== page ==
More Secret Cinema
- Orson Welles spouts authoritative nonsense in The Man Who Saw Tomorrow
- In There’s Always Tomorrow, Douglas Sirk turns his “frankly feminine” spotlight on a man
- George Romero’s ’70s feature Season Of The Witch might feature witches, and might not
- Eroticizing teen debauchery the honest, direct way in 1980’s Foxes
Film history isn’t a highlight reel of universally agreed-upon classics. It’s an epic story. But some chapters of the story draw more attention than others. Secret Cinema is a column dedicated to shining a light on compelling, little-noticed, overlooked, or faded-from-memory movies from years past. Let’s talk about the films nobody’s talking about.
In 2011, for the first time in 45 years, Jerry Lewis didn’t take the stage over Labor Day weekend to host a telethon for the Muscular Dystrophy Association. The reasons remain vague. All evidence suggests the 86-year-old comic wanted to host what had been billed as his final appearance, after which he would continue as MDA chairman. The MDA had other plans, though, and it announced Lewis had resigned in early August. Lewis debuted the telethon in 1966, 16 years into his tenure as MDA’s national chairman, though he’d made initial attempts at a similar format in the 1950s. During his 60-year run as chairman, he helped raise a lot of money to fight muscular dystrophy, much of it over the course of those annual telethons, a strange, 21-and-a-half-hour mix of entertainment from an array of guest stars (many of them Lewis’ friends), gut-wrenching appeals on the behalf of children with the condition (Lewis dubbed them Jerry’s Kids), free-associative monologues that often suggested the visibly exhausted Lewis was going through some sort of public meltdown, and clowning. Commenting on the telethon in an AP article, Harry Shearer (who once wrote an extensive article on the 1976 Telethon for Film Comment), called it “psychodrama of a high order” that allowed different sides of Lewis’ personality—including the “inner 9-year-old” and the intellectual “autodidact”—to clash with each other.
In that respect, the telethon spotlighted in its rawest form the drama of being Jerry Lewis, a spectacle that’s been playing, onscreen and off-, for years. Lewis’ most famous film, and one of his best, runs with the notion of Lewis as a man with a split personality. In The Nutty Professor, Lewis plays a bumbling scientist named Julius Kelp who transforms himself into a lady-killing swinger named Buddy Love by ingesting a potion. Some have read Love as Lewis’ dig at his erstwhile partner Dean Martin, while others suggest that the film reflects the split between Lewis’ onscreen persona and the real Jerry Lewis. Both readings seem a little reductive to me, but that doesn’t mean there’s nothing to them, especially the latter. By 1963, Lewis had long been in the spotlight for his performances as a manic man-child, first as a nightclub act with Martin, then in a series of Martin and Lewis films, then as a star of films directed by others, and then, since 1960’s The Bellboy, in films he directed himself. But the Lewis viewers met onscreen differed from the Lewis who gave earnest interviews, recorded the hit album Jerry Lewis Just Sings, and presided over the short-lived variety program The Jerry Lewis Show. That Lewis could goof around, but he was no goof.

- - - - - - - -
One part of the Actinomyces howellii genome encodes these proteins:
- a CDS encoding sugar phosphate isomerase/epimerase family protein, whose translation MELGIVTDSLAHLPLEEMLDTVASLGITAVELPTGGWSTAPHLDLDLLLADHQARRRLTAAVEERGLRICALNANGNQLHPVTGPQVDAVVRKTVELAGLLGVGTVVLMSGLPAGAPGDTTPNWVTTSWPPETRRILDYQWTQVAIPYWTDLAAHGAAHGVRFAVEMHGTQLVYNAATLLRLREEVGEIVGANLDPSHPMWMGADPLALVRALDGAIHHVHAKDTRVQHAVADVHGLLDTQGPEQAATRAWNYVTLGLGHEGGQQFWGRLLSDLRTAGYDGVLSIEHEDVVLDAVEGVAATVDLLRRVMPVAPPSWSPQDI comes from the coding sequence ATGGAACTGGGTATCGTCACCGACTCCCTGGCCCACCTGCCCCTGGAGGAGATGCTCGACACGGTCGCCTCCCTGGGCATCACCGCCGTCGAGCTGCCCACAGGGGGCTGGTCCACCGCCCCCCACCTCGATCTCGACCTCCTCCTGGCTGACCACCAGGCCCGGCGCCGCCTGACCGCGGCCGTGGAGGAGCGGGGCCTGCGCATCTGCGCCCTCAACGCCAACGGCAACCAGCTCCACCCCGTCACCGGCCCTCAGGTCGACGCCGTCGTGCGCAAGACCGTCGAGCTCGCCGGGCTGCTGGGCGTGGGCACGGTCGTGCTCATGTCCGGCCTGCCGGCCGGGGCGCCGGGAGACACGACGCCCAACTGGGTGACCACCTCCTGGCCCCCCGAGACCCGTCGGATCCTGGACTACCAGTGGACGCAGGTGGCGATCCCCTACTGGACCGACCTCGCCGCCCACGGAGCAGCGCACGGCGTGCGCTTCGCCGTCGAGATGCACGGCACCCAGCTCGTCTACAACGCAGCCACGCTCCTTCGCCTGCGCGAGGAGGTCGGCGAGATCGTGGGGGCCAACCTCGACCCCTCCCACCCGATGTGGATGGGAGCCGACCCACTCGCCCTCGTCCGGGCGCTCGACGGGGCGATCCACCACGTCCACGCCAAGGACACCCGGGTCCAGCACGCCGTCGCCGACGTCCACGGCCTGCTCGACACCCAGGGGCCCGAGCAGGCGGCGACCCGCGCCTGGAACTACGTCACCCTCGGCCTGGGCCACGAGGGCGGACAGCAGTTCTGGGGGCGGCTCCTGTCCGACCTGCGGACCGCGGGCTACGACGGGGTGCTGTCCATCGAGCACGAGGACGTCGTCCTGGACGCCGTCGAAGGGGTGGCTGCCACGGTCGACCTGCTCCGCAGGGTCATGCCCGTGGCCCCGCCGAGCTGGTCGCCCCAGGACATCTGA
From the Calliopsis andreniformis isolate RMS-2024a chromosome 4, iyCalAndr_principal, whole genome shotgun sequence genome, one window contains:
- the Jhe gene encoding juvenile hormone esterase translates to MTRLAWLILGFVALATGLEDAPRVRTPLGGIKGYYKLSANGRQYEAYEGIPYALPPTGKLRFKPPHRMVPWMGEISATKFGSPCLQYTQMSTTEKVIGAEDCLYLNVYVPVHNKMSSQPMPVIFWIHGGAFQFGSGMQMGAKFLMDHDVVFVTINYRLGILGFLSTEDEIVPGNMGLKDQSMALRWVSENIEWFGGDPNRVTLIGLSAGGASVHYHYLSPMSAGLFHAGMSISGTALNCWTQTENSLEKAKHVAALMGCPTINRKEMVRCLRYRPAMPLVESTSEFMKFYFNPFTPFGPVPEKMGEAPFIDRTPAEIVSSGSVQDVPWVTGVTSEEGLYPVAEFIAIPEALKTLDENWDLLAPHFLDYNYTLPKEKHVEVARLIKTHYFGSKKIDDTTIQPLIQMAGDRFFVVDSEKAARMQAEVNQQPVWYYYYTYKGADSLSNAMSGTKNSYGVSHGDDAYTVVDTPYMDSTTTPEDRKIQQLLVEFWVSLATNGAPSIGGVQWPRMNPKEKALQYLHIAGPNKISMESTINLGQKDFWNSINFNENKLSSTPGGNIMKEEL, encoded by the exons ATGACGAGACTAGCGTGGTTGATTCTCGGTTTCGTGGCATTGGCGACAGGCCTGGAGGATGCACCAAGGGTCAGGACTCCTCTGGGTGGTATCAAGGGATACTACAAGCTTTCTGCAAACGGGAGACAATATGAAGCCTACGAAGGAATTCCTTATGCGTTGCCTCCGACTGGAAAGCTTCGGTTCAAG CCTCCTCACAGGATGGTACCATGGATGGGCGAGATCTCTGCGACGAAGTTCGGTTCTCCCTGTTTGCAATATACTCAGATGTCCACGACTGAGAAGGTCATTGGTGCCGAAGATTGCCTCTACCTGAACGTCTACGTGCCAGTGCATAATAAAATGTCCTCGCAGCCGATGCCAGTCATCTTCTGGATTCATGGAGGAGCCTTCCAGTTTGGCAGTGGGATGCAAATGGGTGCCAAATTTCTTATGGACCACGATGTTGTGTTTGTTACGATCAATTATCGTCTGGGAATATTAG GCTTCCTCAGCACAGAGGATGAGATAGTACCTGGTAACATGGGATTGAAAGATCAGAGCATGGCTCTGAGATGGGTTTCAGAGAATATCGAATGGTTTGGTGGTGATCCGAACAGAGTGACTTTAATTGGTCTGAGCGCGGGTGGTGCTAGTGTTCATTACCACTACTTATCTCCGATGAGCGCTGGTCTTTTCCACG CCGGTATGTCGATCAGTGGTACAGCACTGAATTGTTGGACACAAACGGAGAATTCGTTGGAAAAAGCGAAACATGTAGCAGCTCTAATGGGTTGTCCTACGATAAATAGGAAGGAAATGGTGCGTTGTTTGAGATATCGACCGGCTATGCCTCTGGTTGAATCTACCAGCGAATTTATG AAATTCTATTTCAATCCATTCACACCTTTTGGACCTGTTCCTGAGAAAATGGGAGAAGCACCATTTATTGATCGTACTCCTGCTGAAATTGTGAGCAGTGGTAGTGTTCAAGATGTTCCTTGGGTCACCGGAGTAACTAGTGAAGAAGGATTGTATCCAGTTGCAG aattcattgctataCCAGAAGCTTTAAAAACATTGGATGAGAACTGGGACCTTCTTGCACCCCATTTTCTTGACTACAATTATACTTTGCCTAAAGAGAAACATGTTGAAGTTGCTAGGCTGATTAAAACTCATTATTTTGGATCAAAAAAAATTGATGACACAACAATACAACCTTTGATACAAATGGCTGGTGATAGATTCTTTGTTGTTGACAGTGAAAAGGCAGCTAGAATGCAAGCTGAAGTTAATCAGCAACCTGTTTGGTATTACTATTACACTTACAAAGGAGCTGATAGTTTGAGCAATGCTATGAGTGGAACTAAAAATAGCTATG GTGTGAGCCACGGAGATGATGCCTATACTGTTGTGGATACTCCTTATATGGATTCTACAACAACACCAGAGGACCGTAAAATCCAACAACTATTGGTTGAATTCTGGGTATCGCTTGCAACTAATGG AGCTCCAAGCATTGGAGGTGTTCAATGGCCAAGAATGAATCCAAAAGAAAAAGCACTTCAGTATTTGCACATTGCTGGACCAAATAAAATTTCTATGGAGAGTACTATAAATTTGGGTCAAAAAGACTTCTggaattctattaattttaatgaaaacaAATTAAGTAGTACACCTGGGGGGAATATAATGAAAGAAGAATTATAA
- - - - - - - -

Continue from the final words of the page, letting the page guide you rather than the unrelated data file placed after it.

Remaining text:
Lewis the straight-faced showbiz entertainer greets viewers in the opening credits of the 1958 film Rock-A-Bye Baby, singing the title song—written, like the film’s other six original songs, by no less than Harry Warren and Sammy Cahn. Stepping into a spotlight in front of a red curtain, Lewis croons as the credits roll, snapping and sashaying his way across a mostly empty movie set and through a couple of sight gags that don’t have much to do with the movie that follows, and have nothing to do with his character, a clumsy naïf in the mold of clumsy naïfs he’d played before. He’s a far cry from the slick fellow we see in the credits, but for some reason, Lewis felt it important that he get a smoother, cooler version of himself into the movie anyway.
It’s an odd way to start the movie, but strangely enough, it works. That’s partly because the film itself is pretty self-aware. Lewis worked with several directors after going solo, but none as frequently as Frank Tashlin, with whom he’d partnered for two of the best Martin and Lewis films: Artists And Models and Hollywood Or Bust. An animator before he turned to live-action work, Tashlin made cartoony films in the best sense of the term. His 1956 film The Girl Can’t Help It combines bright colors, brilliant sight gags, and reality-bending satire with the energy of the early rock ’n’ roll it sent up and celebrated. The following year’s Will Success Spoil Rock Hunter? is even better, dropping Jayne Mansfield into a send-up of contemporary celebrity, television, and whatever Tashlin and co-writer George Axelrod deemed worthy of tweaking.